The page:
Partially protected aquatic reserves are failing to protect fish, a survey of marine life on Sydney’s rocky reefs has revealed.
Divers found that aquatic reserves with only partial protection were no better than unprotected areas in terms of both the number of different fish species present and the number of fish 25 centimetres in length or longer.
On the other hand, fully protected no-take zones such as the reserve at Cabbage Tree Bay in Manly had a much greater abundance and diversity of large fish.
“This new data suggests that to increase fish species richness and size, more fully-protected aquatic reserves should be trialled in the area,” said UNSW Professor Emma Johnston, Director of the Sydney Harbour Research Program.
The survey was carried out in March this year by 12 volunteers including several marine scientists, and was sponsored by Sydney Institute of Marine Science (SIMS) and managed by the Underwater Research Group of NSW.
The divers completed more than 40 surveys across 25 sites in the Sydney region using the Eureka Prize winning Reef Life Survey method.
“The survey confirmed that the Sydney region has incredibly high fish biodiversity. Almost 600 species of fish have been recorded from Sydney Harbour alone, which is more than for the whole UK coastline,” said Professor Johnston
Two separate analyses of the survey results by SIMS and by the Coastal and Marine Ecosystems Group at the University of Sydney (CMEG) found interesting trends in the data.
CMEG looked at the difference in overall fish diversity and abundance of targeted fish across fully protected, partially protected and unprotected areas in the nearshore waters of the Hawkesbury shelf bioregion.
“It’s not only large fish that are affected by fishing. Fully protected reserves had 50 per cent more species than partially or unprotected sites,” said Dr Renata Ferrari of the University of Sydney.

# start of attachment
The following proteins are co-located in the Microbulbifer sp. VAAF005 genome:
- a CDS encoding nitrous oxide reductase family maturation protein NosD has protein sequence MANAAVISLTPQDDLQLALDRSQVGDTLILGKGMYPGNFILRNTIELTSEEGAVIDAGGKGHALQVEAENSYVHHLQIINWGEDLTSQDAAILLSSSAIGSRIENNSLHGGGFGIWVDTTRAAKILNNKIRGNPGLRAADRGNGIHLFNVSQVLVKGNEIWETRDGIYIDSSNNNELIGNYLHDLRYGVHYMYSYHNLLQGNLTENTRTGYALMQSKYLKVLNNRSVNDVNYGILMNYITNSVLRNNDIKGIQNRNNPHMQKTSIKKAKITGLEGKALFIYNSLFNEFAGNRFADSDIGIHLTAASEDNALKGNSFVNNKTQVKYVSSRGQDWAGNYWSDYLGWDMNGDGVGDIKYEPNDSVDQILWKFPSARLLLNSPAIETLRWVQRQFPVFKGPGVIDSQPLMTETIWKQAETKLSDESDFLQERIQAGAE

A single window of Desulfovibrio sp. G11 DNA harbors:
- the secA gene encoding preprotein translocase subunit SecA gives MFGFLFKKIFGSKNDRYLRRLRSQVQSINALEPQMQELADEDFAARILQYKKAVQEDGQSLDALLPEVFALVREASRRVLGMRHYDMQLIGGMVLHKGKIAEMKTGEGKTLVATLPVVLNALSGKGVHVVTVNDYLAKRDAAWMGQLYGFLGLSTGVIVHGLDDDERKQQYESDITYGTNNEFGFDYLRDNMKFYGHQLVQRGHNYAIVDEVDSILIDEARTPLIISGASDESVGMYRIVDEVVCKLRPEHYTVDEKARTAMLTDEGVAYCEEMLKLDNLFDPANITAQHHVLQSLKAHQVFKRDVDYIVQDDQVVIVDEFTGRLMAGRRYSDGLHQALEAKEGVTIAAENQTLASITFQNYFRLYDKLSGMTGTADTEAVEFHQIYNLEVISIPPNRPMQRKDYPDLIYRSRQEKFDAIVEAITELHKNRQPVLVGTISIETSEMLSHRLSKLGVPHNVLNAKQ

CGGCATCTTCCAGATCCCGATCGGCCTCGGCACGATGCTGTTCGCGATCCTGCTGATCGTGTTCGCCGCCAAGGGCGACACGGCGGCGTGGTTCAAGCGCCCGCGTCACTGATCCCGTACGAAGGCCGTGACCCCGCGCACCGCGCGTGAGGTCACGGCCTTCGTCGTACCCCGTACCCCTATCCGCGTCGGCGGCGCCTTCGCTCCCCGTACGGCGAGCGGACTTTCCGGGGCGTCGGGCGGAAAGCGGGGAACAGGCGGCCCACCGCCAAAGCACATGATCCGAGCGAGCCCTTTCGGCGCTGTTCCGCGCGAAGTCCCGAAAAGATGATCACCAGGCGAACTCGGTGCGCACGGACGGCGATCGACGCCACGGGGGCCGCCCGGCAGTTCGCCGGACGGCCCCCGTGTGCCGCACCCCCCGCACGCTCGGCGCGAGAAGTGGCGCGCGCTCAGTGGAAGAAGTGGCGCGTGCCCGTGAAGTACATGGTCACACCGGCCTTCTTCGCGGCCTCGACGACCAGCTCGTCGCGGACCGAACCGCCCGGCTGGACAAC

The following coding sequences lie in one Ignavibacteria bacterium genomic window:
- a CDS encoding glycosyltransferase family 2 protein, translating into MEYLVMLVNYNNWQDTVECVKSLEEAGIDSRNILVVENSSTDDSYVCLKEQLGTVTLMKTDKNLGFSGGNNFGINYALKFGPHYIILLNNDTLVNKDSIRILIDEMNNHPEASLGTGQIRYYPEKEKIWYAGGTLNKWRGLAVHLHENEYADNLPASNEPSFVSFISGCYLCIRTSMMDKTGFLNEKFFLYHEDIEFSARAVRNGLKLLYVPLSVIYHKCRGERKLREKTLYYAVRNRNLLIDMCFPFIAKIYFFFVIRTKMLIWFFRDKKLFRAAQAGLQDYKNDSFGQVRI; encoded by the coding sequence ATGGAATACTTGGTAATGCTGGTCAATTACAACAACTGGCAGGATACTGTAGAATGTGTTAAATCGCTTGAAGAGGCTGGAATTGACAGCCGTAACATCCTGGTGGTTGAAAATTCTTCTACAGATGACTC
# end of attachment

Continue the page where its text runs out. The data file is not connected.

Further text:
“The difference was striking when we looked at the abundance of fish targeted by fishers. We found twice as many inside fully protected areas as compared to both partially and unprotected sites, especially for species like yellow-tail scad, luderick and red morwong.
“Interestingly, the number and size of blue gropers, a species partially protected regardless of where it is found, was not different across levels of protection, suggesting that directly protecting a species can also be effective,” she said.
Professor Johnston, of the UNSW School of Biological, Earth and Environmental Science, said: “The only reserve near Sydney that has full protection from all forms of fishing had seven times the abundance of large fish and three times the number of large fish species compared to unprotected or partially protected areas.
“Large fish are great to look at but they are also important for ecosystem health. With so few fully-protected areas it is difficult to draw strong conclusions for the Sydney region, but global assessments have found that no-take sanctuary zones are an effective method of increasing the abundance of large fish.
“This new data suggests that to increase fish species richness and size, more fully-protected aquatic reserves should be trialled in the area,” she said.